The other day I happened to be standing behind the front desk at the hospital, waiting to speak with one of the receptionists. It was pretty quiet, as morning appointments were finished, and surgeries were not yet started. One of our supply distributor representatives came in, along with a drug company rep who I have known for many years (and through her work with multiple companies). Both of them are wonderful people, with a great deal of experience and knowledge of the veterinary industry. After catching up for a few minutes, they began to talk about why they were stopping in. In other words, they began doing their jobs.
Drug and supplier reps are often very helpful to veterinarians. They keep us aware of new products and services, and let us know when drugs are going to in short supply or when prices are going up. If we unexpectedly run out of something we need they will move mountains to get it to us, even if it means driving it over from a warehouse in another state. Many have helped us with equipment repairs or loaner units if something has to be sent off for service. I love my reps, so what I am about to share must not be taken as a criticism of them.
As our conversation continued, my reps asked, do we use a 3 year vaccine protocol at the hospital? Of course we do, this is the current standard of all the veterinary colleges and veterinary organizations. I also added that I do titers, and other extended protocols. The reps wondered about vaccinating for leptospirosis and Lyme. I explained I am not personally in favor of lepto vaccines, and am disappointed in the efficacy of most Lyme vaccines. I also shared some of my observations and personal experiences with reactions. Things went a bit downhill from there — discussion about the need for yearly lepto and Lyme vaccines, lepto’s zoonotic potential (keeping in mind that the vast majority of human cases of lepto are in Hawaii), how “smooth” and “reaction free” the new lepto/Lyme combination vaccine was, and more. Note that it was never mentioned that there are over 253 serovars (strains) of lepto, and vaccines protect against only three or four. Or that vaccination does not prevent infection, but rather lessens the severity. Lepto vaccination also does not stop shedding of bacteria in the urine, meaning it doesn’t protect humans. I was saddened as I saw the reps’ faces and realized they did not know more about the products they were promoting than their companies had told them. I expect it’s about the same for those selling cars, household appliances, or vacuums.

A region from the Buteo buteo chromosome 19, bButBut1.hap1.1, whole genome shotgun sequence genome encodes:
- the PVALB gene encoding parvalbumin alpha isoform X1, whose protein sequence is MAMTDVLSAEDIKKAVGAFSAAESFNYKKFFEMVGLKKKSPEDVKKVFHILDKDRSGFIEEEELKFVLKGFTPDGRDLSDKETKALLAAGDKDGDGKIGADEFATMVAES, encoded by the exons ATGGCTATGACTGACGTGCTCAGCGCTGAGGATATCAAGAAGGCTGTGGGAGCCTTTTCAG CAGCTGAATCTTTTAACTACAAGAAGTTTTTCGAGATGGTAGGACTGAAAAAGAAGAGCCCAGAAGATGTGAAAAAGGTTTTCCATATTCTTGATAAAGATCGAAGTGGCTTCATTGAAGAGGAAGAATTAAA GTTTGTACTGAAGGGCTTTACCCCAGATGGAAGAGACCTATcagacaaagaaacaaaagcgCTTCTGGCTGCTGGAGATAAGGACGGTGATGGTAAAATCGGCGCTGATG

And then it hit me — the reps, who knew me but obviously not my philosophy of practice, and the big drug companies they worked for, were treating me like a vaccine salesman, not a veterinarian. Selling me a product that I could in turn sell to my clients, each year. Now I did not spend ten years at Cornell and over a hundred thousand dollars in student loans to spend my days pumping vaccines into dogs. I want to use my knowledge, experience, and skills to solve health problems. Or better yet prevent them. Which in many cases means NOT giving vaccines. Why? Either the dog is either already protected, not at risk for the disease, the disease poses no significant risk, or the vaccine is not very effective. Vaccines are not why I became a veterinarian — in fact, I often cringe when I have to pull a vaccine out of the refrigerator. But the most common reason an owner brings a dog to a veterinary hospital is they got a postcard in the mail that he was due for a “shot.” And the first thing most veterinarians look at when they review the medical record of their next appointment — what vaccines is the dog due for? Do veterinarians not see how they are not putting their patients’ health first when they look to the vaccines before anything else? Or have we just become creatures of habit that go from one appointment to the next, doing what is dictated by the computer generated reminders in our patients’ records?
I am not anti-vaccine. I support the thoughtful and careful use of vaccines, as supported by the latest (and sometimes the older — let’s face it, we’ve known the distemper parvo vaccines lasts 7-15 years since 1998) research. I advocate all the things we can do to promote health in our pets, from species appropriate nutrition to regular health testing to the best integrative (conventional and alternative) medicine has to offer. From acupuncture to MRI’s, herbs and supplements to the latest cancer drugs, physical therapy to laparoscopic surgery, veterinarians can do so much more than “give a shot.” It’s time that was recognized, and put into action FIRST by all of us. Otherwise, we ARE just vaccine salesmen.